President Donald Trump will sign an executive order Thursday on a cause célèbre for conservative activists: upholding free speech on college campuses.
But the executive order won’t do much more than reiterate the Trump administration wants schools to follow existing laws on free inquiry and direct the federal agencies that fund research to make sure that they’re doing so. It’s a largely a symbolic move meant to satisfy a key demand of Trump’s conservative base.
Trump first promised he would draft an executive order to protect free speech earlier this month during a speech at the Conservative Political Action Conference. The president vowed to put in new free speech protections as he stood next to conservative activist Hayden Williams, who was allegedly attacked on the University of California Berkeley campus in February as he was recruiting members.
Conservative celebrities and activists have complained about schools canceling their speaking engagements, saying it violates constitutionally-protected free speech. Trump clearly sympathizes with them. When a Milo Yiannopoulos event at Berkeley was abruptly canceled in 2017 after anti-Yiannopoulos protests turned violent, the president threatened to pull the school’s federal funding in a tweet.
“If they want our dollars, and we give it to them by the billions, they’ve got to allow people like Hayden and many other great young people and old people to speak,” Trump said during his March CPAC speech. “Free speech. If they don’t, it will be costly. That will be signed soon.”
But the Trump administration won’t define exactly would have to happen on a college campus to put federal research grant money at risk. A senior White House official was asked to give examples numerous times during a Thursday press call, and repeatedly declined.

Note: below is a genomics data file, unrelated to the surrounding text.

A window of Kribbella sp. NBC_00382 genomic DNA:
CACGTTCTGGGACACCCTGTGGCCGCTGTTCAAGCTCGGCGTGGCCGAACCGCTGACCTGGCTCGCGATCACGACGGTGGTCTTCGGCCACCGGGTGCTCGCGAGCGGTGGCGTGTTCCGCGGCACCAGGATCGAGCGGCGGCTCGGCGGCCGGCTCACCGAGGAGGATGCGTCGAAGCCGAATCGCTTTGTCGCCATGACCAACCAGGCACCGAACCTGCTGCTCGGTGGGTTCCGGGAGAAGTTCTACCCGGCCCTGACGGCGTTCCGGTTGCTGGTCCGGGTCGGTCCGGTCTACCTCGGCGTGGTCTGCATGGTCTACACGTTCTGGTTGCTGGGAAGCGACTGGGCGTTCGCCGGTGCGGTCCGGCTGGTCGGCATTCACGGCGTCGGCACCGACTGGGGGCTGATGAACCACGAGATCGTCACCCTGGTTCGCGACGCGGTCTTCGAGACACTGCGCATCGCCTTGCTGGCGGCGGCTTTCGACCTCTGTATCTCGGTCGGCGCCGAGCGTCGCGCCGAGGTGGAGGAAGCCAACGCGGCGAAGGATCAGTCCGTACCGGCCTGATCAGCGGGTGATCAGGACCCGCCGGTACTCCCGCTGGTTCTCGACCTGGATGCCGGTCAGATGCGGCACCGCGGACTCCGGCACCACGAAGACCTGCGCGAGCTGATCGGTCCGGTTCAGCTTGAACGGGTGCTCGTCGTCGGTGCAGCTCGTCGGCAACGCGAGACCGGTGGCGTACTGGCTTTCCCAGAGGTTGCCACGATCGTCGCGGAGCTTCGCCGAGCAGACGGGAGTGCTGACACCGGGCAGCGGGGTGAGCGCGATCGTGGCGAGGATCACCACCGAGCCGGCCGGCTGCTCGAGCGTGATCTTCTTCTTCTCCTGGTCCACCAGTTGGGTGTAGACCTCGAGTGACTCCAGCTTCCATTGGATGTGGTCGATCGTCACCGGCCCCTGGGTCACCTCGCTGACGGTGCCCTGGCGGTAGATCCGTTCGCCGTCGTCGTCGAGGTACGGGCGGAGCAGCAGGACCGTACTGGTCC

“I won’t get into implementation details but OMB [the Office of Management and Budget] will work with each agency on implementation,” the official said. “That will be coming in the next several weeks and months.”
Colleges already have to protect free speech to get federal money
Public universities already must operate to uphold the rights protected in the Constitution’s First Amendment. Private universities have leeway to set up their own rules around free speech, but must “comply with their stated institutional policies regarding free inquiry,” the Trump administration official said.
The language in Trump’s new executive order directs 12 federal agencies currently funding university research (including the National Institutes of Health, the National Science Foundation, and others) to ensure that colleges are obeying existing federal laws and regulations on free speech.
“While many schools — or all schools — are frankly supposed to follow this currently, it will ensure that grant dollars are associated through the grant-making process, and schools will have to certify that they’re following this condition,” the senior administration official told reporters on Thursday.
Those agencies, rather than the Department of Education, will have to enforce those requirements. The Trump administration official was also unable to say how much federal research money the new order would affect. “I can’t give you an exact figure,” the official said.
The reaction from at least one outside group focusing on campus free speech issues was that though Trump’s executive order should be uncontroversial on its face, it is still unclear how the administration will enforce it.
“To the extent that today’s executive order asks colleges and universities to meet their existing legal obligations, it should be uncontroversial,” the Foundation for Individual Rights in Education, a group that focuses on college free speech issues, said in a statement. “We note that the order does not specify how or by what standard federal agencies will ensure compliance, the order’s most consequential component.”
The federal government spent about $32 billion on scientific research at universities in the 2017 fiscal year, according to the National Science Foundation.
The order — which Trump is set to sign later Thursday — might still be vague in terms of policy. But it sends a message that Trump is eager to embrace the priorities of conservative activists, including those upset about being banned from college campuses.